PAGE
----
A Simple Method for Constructing Artificial Promoters Activated in Response to Ultrasound Stimulation.

Author: Ogawa R1, Kagiya G2, Watanabe A3, Morii A3,4, Cui ZG5, Kondo T6
Author Information:
1Department of Radiological Sciences, Graduate School of Medicine and Pharmaceutical Sciences, University of Toyama, 2630 Sugitani, Toyama, 930-0194, Japan. ogawa@med.u-toyama.ac.jp.
2School of Allied Health Sciences, Kitasato University, Sagamihara, Japan.
3Department of Urology, Graduate School of Medicine and Pharmaceutical Sciences, University of Toyama, Toyama, Japan.
4Urology Department, Kurobe Municipal Hospital, Kurobe, Japan.
5Public Health, Graduate School of Medicine and Pharmaceutical Sciences, University of Toyama, Toyama, Japan.
6Department of Radiological Sciences, Graduate School of Medicine and Pharmaceutical Sciences, University of Toyama, 2630 Sugitani, Toyama, 930-0194, Japan.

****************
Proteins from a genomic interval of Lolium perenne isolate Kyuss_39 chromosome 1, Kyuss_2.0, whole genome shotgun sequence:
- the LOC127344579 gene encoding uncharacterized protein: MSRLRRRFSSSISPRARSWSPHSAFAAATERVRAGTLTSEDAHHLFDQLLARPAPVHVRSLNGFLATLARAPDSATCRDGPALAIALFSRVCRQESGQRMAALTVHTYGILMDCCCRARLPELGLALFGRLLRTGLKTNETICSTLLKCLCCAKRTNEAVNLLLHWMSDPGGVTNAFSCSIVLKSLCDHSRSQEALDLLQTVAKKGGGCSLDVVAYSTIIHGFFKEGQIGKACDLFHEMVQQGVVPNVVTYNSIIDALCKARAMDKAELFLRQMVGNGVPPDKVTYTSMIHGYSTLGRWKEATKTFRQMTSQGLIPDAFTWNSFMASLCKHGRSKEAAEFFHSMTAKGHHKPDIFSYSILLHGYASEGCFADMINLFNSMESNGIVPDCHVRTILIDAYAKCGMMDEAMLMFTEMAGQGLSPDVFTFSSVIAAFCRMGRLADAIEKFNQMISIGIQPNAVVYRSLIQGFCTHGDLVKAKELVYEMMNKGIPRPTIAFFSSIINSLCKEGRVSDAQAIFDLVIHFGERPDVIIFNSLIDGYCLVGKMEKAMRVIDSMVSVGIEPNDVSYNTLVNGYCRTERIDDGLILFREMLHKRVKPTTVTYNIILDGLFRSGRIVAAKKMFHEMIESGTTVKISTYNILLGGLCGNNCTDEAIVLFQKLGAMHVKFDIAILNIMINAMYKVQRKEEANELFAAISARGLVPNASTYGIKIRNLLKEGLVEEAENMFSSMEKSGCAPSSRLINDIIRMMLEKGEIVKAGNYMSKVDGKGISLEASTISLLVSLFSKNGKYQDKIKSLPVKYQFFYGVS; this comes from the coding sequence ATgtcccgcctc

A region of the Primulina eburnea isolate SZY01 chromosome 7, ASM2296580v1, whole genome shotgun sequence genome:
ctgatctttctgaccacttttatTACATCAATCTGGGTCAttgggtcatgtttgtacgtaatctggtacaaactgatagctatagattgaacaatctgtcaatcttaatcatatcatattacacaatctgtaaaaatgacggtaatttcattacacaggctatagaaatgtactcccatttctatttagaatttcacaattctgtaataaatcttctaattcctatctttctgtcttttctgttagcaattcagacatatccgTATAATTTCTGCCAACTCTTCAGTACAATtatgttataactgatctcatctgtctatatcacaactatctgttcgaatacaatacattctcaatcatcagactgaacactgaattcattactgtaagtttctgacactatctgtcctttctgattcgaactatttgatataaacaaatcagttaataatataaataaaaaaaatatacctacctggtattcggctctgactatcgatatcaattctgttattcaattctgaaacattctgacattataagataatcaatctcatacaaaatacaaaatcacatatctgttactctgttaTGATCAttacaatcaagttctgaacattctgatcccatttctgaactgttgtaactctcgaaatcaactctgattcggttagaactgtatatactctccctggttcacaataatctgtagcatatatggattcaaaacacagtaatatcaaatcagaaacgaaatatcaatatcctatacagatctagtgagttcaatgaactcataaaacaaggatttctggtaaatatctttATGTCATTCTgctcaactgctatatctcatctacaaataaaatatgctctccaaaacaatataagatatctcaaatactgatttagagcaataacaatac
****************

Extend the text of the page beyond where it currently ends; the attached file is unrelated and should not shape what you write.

Conference/Journal: Methods Mol Biol.
Date published: 2017
Other: Volume ID: 1651 , Pages: 187-203 , Special Notes: doi: 10.1007/978-1-4939-7223-4_14. , Word Count: 151


It has been pointed out that ultrasound could be used as a controller for bioprocesses including gene expression since its energy can noninvasively reach deep in the body. Gene expression may be timely and spatially controlled by ultrasound, thus providing necessary bioactive proteins for the targeted tissue in a timely fashion. Although there are many processes involved in gene expression control, one of the most important processes is transcription, and the promoter plays an essential role in it. There are several promoters known to be activated in response to ultrasound irradiation . However, in our opinion, an artificial promoter is more suitable for clinical use. We herein describe simple methods to construct promoters that are responsive to ultrasound irradiation by randomly combining cis-elements (transcription factor binding motifs) and thereby improve its reactivity to ultrasound irradiation .

KEYWORDS: Cis-element; Directed evolution; Error-prone PCR; Oxidative stress; TATA box; Ultrasound

PMID: 28801908 DOI: 10.1007/978-1-4939-7223-4_14

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